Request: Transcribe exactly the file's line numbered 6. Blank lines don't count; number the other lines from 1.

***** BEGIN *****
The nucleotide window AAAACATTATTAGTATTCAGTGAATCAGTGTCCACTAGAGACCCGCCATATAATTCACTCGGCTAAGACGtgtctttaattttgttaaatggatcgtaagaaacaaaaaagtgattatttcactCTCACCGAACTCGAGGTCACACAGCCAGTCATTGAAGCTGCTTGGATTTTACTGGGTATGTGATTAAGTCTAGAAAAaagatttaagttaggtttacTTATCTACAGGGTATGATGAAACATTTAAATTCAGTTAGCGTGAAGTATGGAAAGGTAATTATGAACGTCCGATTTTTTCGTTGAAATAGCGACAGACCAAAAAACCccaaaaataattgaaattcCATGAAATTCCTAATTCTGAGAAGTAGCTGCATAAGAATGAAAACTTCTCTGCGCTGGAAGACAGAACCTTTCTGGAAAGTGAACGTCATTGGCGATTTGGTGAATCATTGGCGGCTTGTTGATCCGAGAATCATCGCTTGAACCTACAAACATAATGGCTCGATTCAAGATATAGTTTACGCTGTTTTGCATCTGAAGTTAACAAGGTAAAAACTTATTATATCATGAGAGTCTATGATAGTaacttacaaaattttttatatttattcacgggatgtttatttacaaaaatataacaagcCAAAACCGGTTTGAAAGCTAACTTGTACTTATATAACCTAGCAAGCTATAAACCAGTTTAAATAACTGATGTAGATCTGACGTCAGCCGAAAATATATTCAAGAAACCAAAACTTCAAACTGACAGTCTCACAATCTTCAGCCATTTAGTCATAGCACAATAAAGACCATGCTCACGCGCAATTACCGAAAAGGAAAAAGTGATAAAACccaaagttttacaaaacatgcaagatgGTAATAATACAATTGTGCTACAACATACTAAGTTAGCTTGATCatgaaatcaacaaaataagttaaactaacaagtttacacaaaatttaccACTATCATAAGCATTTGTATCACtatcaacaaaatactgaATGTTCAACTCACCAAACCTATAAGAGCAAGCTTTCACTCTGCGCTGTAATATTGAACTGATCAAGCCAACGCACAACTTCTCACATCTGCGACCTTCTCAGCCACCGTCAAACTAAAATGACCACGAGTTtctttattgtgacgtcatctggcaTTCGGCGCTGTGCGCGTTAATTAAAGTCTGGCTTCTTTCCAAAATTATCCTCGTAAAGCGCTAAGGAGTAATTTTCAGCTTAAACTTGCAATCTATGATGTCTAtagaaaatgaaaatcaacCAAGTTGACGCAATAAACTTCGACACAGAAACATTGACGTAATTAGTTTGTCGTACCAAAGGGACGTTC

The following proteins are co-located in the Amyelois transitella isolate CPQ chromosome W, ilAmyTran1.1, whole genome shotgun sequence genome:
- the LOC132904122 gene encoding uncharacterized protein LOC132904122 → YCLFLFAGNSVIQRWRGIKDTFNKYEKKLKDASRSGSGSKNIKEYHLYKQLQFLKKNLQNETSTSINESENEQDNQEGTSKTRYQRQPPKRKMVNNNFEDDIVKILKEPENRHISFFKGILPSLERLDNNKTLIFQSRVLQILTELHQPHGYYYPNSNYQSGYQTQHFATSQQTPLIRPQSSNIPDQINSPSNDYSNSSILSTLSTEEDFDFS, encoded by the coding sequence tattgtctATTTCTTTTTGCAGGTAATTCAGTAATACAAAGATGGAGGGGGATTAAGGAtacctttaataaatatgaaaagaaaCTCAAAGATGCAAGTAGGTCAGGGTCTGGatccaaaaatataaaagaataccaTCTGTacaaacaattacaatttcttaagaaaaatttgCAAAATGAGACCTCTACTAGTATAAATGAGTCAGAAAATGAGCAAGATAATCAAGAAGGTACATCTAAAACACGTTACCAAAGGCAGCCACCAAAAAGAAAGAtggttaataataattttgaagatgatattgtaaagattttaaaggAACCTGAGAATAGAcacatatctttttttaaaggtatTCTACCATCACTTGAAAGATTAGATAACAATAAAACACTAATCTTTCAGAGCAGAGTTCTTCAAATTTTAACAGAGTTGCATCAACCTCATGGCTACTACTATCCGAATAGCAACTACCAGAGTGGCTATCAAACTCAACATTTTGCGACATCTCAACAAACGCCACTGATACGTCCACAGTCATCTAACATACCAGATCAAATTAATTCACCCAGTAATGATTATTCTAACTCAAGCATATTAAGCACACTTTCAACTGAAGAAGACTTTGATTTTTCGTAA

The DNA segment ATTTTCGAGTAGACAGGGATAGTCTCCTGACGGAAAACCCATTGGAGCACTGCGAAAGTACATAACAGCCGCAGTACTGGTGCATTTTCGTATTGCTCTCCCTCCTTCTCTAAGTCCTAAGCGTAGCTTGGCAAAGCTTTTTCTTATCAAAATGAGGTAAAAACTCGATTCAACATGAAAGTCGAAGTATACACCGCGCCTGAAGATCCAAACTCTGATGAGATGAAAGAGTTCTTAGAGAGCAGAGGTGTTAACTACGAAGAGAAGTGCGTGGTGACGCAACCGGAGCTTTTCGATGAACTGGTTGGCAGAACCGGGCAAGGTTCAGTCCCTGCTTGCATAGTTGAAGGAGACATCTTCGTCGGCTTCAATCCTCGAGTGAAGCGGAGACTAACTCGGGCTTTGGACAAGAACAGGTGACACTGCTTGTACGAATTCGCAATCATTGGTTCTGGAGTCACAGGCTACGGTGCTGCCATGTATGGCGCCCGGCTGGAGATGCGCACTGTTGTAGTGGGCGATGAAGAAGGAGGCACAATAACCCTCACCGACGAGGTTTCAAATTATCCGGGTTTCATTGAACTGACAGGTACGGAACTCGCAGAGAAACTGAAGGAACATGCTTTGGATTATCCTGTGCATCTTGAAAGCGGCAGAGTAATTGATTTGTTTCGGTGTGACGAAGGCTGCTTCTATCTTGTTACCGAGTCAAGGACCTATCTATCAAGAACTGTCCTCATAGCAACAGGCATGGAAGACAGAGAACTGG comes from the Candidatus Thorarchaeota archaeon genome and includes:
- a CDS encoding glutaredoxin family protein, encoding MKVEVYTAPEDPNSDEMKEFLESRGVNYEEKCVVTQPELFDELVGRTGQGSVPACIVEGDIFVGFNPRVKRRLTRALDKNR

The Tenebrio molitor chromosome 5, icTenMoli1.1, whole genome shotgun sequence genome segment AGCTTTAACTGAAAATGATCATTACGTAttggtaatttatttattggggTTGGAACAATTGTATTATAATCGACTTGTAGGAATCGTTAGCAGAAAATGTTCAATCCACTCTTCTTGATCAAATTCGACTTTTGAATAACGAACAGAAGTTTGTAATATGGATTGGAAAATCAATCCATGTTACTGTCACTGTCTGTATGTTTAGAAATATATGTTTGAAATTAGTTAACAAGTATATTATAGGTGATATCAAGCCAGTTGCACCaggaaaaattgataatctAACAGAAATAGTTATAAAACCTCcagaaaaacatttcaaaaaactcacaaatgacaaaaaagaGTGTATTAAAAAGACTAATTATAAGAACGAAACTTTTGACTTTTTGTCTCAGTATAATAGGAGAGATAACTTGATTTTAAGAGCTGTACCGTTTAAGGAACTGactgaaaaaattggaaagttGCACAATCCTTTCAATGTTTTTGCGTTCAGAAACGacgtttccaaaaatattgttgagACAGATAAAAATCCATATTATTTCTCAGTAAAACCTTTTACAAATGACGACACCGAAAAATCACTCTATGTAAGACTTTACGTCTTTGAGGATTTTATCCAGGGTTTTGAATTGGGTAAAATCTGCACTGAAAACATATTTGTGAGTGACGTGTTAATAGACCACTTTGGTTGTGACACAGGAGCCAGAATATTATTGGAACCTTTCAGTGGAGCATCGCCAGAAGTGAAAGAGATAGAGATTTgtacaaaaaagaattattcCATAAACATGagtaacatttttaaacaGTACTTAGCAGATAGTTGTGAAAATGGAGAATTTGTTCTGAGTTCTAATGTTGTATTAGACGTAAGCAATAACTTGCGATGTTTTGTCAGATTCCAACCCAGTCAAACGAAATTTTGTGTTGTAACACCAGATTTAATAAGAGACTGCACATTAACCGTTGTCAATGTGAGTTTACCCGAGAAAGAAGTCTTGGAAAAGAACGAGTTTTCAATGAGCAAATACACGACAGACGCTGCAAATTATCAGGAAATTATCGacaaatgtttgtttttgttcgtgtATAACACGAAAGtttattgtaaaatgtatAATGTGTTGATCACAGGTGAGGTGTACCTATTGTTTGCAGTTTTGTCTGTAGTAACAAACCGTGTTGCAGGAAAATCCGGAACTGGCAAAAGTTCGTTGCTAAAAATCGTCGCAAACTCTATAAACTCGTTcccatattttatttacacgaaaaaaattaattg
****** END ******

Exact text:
The Tenebrio molitor chromosome 5, icTenMoli1.1, whole genome shotgun sequence genome segment AGCTTTAACTGAAAATGATCATTACGTAttggtaatttatttattggggTTGGAACAATTGTATTATAATCGACTTGTAGGAATCGTTAGCAGAAAATGTTCAATCCACTCTTCTTGATCAAATTCGACTTTTGAATAACGAACAGAAGTTTGTAATATGGATTGGAAAATCAATCCATGTTACTGTCACTGTCTGTATGTTTAGAAATATATGTTTGAAATTAGTTAACAAGTATATTATAGGTGATATCAAGCCAGTTGCACCaggaaaaattgataatctAACAGAAATAGTTATAAAACCTCcagaaaaacatttcaaaaaactcacaaatgacaaaaaagaGTGTATTAAAAAGACTAATTATAAGAACGAAACTTTTGACTTTTTGTCTCAGTATAATAGGAGAGATAACTTGATTTTAAGAGCTGTACCGTTTAAGGAACTGactgaaaaaattggaaagttGCACAATCCTTTCAATGTTTTTGCGTTCAGAAACGacgtttccaaaaatattgttgagACAGATAAAAATCCATATTATTTCTCAGTAAAACCTTTTACAAATGACGACACCGAAAAATCACTCTATGTAAGACTTTACGTCTTTGAGGATTTTATCCAGGGTTTTGAATTGGGTAAAATCTGCACTGAAAACATATTTGTGAGTGACGTGTTAATAGACCACTTTGGTTGTGACACAGGAGCCAGAATATTATTGGAACCTTTCAGTGGAGCATCGCCAGAAGTGAAAGAGATAGAGATTTgtacaaaaaagaattattcCATAAACATGagtaacatttttaaacaGTACTTAGCAGATAGTTGTGAAAATGGAGAATTTGTTCTGAGTTCTAATGTTGTATTAGACGTAAGCAATAACTTGCGATGTTTTGTCAGATTCCAACCCAGTCAAACGAAATTTTGTGTTGTAACACCAGATTTAATAAGAGACTGCACATTAACCGTTGTCAATGTGAGTTTACCCGAGAAAGAAGTCTTGGAAAAGAACGAGTTTTCAATGAGCAAATACACGACAGACGCTGCAAATTATCAGGAAATTATCGacaaatgtttgtttttgttcgtgtATAACACGAAAGtttattgtaaaatgtatAATGTGTTGATCACAGGTGAGGTGTACCTATTGTTTGCAGTTTTGTCTGTAGTAACAAACCGTGTTGCAGGAAAATCCGGAACTGGCAAAAGTTCGTTGCTAAAAATCGTCGCAAACTCTATAAACTCGTTcccatattttatttacacgaaaaaaattaattg